Why do I not go to Greektown more? It's really not far from downtown—you can probably walk there if you work in the Loop—or my home in the South Loop. Still, I rarely go Greek.
And it's not like there's nothing here: For one, many of the neighborhood restaurants offer free valet parking (Parthenon and Athena Restaurant, to name two). Others, like Pegasus, offer jaw-dropping rooftop views, which, like so many things in life, are even more striking when accompanied by a creamy, yogurt-cucumber dip.
And, for the thrifty, some local eateries even offer daily specials, such as the $3 appetizer menu at Venus Greek-Cypriot Cuisine, 820 W. Jackson. Open since September 2004, Venus carved its own niche in neighborhood by featuring Greek with a Middle-Eastern flair (the island of Cypriot is near the Turkey, Syria and Lebanon coasts, which has apparently inspired some serious inter-country recipe-swapping) such as koupepia, vine leaves stuffed with ground pork and rice.
If you don't know it already, Greek food makes for great cocktail accompaniment because it's easily divisible among a group and typically includes several dips. (I have convinced myself that even if you didn't prepare the food, putting it on a pita can really make you feel involved in the cooking process.)
Fortunately, Venus is a great place to have a cocktail. Big windows let in lots of light, and on the day I stopped in, the propped-open front door welcomed in a light breeze. The restaurant's multicolor decor offers an appeasing backdrop, with light-colored stone walls and a dark wood bar.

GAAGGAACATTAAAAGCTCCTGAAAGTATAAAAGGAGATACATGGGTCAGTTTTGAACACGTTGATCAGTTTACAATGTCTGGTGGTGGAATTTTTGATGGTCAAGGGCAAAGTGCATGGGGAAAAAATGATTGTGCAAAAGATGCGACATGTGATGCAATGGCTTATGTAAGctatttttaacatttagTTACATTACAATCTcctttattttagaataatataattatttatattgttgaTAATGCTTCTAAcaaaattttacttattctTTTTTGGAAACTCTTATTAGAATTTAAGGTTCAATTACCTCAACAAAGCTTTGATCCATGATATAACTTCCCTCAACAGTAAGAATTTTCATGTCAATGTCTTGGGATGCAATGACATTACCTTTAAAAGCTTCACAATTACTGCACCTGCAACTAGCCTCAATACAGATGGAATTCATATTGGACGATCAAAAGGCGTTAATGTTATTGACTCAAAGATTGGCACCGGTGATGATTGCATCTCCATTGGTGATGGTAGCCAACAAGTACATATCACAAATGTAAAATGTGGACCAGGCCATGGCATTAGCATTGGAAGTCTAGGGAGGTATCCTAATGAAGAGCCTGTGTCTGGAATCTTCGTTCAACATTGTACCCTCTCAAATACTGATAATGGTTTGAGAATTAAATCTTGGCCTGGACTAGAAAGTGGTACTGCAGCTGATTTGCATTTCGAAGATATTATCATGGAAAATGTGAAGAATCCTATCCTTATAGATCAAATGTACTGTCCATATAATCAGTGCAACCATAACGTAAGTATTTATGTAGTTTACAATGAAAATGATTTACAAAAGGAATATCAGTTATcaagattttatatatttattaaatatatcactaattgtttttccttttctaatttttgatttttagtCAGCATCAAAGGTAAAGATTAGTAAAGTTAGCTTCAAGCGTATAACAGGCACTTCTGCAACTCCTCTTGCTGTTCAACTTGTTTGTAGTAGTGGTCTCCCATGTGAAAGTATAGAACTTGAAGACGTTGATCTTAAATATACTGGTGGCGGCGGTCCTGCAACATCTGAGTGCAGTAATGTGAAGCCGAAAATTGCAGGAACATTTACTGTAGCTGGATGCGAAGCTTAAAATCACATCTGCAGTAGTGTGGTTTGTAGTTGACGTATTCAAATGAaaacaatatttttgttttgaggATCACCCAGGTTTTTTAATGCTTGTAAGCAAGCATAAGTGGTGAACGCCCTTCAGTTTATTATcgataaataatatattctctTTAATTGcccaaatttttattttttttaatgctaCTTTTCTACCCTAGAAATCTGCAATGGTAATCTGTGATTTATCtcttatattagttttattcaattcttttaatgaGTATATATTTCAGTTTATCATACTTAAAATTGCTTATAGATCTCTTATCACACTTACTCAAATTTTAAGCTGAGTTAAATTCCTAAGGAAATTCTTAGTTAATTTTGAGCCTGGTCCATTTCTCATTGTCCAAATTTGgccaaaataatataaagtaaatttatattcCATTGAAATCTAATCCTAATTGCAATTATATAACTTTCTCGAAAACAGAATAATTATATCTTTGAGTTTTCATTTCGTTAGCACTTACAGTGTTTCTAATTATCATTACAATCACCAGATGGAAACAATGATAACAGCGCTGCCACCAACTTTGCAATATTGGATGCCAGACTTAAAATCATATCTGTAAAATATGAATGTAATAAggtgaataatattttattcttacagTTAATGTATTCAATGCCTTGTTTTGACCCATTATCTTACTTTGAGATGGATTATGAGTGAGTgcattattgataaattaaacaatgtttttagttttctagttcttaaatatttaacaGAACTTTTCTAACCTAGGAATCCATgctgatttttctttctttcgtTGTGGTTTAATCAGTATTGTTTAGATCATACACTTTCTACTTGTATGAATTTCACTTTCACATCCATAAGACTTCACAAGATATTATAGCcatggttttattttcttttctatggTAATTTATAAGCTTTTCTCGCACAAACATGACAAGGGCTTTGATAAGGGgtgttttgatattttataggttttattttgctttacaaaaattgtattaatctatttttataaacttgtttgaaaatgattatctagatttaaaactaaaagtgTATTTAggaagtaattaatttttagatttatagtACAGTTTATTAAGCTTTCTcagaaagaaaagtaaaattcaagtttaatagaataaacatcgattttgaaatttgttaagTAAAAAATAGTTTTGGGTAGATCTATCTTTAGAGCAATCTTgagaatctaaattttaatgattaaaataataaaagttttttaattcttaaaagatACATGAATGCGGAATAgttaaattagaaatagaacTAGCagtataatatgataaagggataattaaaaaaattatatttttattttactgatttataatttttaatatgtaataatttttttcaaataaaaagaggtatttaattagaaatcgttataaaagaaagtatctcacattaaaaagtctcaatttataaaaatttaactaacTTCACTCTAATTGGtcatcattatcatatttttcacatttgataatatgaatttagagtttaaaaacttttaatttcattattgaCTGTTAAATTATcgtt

I liked Venus' look, but I liked the staff even more. The bartender was extremely attentive, even after her friends and cousin stopped in to say "hi." When I asked about the specials, I received a laminated menu of $3 appetizers like hummus and calamari. I happily ordered up a round of saganaki (flaming cheese) and melitzanosalata, which is a ginormous word for eggplant spread. It wasn't the tangiest I've had, but it was good: a little chunky and lightly sweet. And, in addition to pita, the bartender brought over a loaf of incredibly tasty, crusty bread to spread it on.
I was relieved when the staff quickly set the saganaki on fire and placed it in front of me without any hazards. (When I was 17, I worked in a restaurant where I had to pour brandy on cheese and light it on fire, and given my lack of coordination, it's amazing I made it to college with my face unmarred.) The saganaki was one of the most delicious I've had: perfectly browned but easy to cut and super salty. My awe for Greece was reborn. I briefly considered driving to my parents' house to find my high school copy of The Odyssey>…I instead ate more cheese.
In addition to the snacks, Venus also offers drinks at a steal-rate. My hearty glass of pinot grigio only cost $6 and tasted smooth and full—none of that dusty, bitter, "I-might-be-ammonia" flavor the more reasonable wines sometimes have. House Greek white and red varieties are also available for $5.
The best thing about Venus' happy hour? It's every day, Monday to Friday, so if your week goes sour, you can turn it into a reasonably-priced bender (with snacks) fairly quickly. But there is a catch: The deal lasts from 4-6 p.m., so if you're tied down by that cumbersome career thing, you'll have to hurry after work. You may also have to ask for the specials menu.
Curious? Check out Venus' deal for yourself nightly from 4-6 p.m. at 820 W. Jackson or visit www.venuschicago.com for more details.
Erin Brereton is our resident urban cowgirl on a bi-weekly search for life on the cheap. If you know of the mythic happy hour that she missed, do clue her in.